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Ethical and policy issues relating to progenitor-cell-based strategies for prevention of atherosclerosis
  1. S M Liao1,
  2. P J Goldschmidt2,
  3. J Sugarman3
  1. 1
    Berman Institute of Bioethics, The Johns Hopkins University, Baltimore, Maryland, USA
  2. 2
    Department of Medicine, Duke University, Durham, North Carolina, USA
  3. 3
    Berman Institute of Bioethics and Department of Medicine, The Johns Hopkins University, Baltimore, Maryland, USA
  1. Dr J Sugarman, Berman Institute of Bioethics, Johns Hopkins University, Hampton House 351, 624 N Broadway, Baltimore, Maryland 21205, USA; jsugarm1{at}


Objective: To examine important ethical and societal issues relating to the use of progenitor-cell-based strategies for disease prevention, particularly atherosclerosis.

Background: Several nascent lines of evidence suggest the feasibility of using progenitor cells to reverse the health consequence of atherosclerosis. Such potential uses of progenitor cells are scientifically exciting, yet they raise important ethical and societal issues.

Method: The Working Group on Ethics of Progenitor Cell-based Strategies for Disease Prevention met to discuss the relevant issues. Several drafts of a report were then circulated to the entire Working Group for comments until a consensus was reached.

Results: Scientific evidence suggests the appropriateness of using progenitor-cell-based strategies for some rare conditions involving atherosclerosis, but additional preclinical data are needed for other, more prevalent conditions before human trials begin. All such trials raise a set of ethical issues, especially since trials aimed at prevention rather than treatment may involve persons who do not yet have disease but will be exposed to the risks of interventions. In addition, enrolment in prevention trials may be hazardous and harmful if participants erroneously believe experimental interventions will necessarily prevent disease. Finally, given the high prevalence of atherosclerosis, there are some important public policy implications of taking such an approach to prevention, including the sources of progenitor cells for such interventions as well as the allocation of health resources.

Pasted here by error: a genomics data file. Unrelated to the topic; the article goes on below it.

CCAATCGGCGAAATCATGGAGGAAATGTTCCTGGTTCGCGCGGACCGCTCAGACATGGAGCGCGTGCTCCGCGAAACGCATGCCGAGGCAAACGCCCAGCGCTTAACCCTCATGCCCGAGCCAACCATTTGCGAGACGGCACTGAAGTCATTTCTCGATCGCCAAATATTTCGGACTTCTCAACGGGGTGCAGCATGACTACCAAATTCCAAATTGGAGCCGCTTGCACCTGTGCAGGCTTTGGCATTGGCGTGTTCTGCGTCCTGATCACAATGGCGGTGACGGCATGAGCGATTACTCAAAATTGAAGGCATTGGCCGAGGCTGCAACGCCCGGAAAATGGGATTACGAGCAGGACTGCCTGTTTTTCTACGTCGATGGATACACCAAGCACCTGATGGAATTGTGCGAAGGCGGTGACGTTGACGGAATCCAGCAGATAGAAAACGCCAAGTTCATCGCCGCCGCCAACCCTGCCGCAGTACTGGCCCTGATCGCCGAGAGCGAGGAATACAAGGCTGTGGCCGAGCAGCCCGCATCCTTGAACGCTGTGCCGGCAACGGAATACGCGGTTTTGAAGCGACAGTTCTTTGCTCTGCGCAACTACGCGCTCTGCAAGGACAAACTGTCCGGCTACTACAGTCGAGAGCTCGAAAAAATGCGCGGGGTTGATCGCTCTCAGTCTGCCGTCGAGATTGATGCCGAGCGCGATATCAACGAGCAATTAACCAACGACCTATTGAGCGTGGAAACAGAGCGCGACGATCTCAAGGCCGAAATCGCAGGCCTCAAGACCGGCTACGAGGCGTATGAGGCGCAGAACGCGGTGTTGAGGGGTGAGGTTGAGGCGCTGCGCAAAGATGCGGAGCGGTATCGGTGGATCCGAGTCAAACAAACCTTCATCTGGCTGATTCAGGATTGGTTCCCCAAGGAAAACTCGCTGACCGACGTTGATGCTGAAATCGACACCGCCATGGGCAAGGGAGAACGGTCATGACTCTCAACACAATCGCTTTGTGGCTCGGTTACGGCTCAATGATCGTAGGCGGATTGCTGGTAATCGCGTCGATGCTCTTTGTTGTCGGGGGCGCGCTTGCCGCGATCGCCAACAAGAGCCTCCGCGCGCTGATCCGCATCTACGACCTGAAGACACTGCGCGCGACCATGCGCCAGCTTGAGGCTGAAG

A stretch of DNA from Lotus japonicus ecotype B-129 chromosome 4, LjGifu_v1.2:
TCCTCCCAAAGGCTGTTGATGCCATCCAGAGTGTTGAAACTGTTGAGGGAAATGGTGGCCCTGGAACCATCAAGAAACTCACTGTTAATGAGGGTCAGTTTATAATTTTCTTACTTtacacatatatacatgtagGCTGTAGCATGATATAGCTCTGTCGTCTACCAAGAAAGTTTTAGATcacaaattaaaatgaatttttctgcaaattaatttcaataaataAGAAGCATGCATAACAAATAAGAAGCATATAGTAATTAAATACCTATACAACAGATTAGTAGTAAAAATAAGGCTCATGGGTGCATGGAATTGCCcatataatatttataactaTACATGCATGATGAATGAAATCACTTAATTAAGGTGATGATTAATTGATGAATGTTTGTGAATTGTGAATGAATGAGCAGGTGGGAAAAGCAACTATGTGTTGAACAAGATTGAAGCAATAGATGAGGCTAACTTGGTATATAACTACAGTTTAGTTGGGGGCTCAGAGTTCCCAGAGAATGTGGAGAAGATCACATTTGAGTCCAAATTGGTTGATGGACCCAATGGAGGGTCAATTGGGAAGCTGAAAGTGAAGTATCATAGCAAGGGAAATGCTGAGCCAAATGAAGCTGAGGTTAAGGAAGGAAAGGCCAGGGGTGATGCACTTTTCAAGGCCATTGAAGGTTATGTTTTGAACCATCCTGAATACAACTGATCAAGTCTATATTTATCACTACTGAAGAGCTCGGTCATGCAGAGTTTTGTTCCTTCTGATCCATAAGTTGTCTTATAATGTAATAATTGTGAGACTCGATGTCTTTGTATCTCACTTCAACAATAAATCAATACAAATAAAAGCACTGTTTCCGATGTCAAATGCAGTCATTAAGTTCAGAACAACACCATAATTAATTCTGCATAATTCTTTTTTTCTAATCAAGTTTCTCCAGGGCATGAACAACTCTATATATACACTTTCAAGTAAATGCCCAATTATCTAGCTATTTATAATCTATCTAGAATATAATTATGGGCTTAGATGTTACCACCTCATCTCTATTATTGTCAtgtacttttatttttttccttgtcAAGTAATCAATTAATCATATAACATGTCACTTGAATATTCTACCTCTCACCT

Conclusion: Potential uses of progenitor-cell-based strategies for preventing atherosclerosis must be considered in the context of a range of social and ethical issues.

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  • Competing interests: None declared.

  • *Members of the Working Group on Ethics in Progenitor Cell-based Strategies for Disease Prevention include: Hilary Bok, Haywood Brown, R Alta Charo, Ruth Faden, Pascal Goldschmidt, Joshua Hare, Jeffrey Kahn, Joanne Kurtzberg, S Matthew Liao, Kenneth G Manton, Jonathan Moreno, Hasan Shanawani, Jeremy Sugarman, Daniel P Sulmasy, Holly Taylor and Laurie Zoloth.

  • Abbreviations:
    umbilical cord blood

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    BMJ Publishing Group Ltd and Institute of Medical Ethics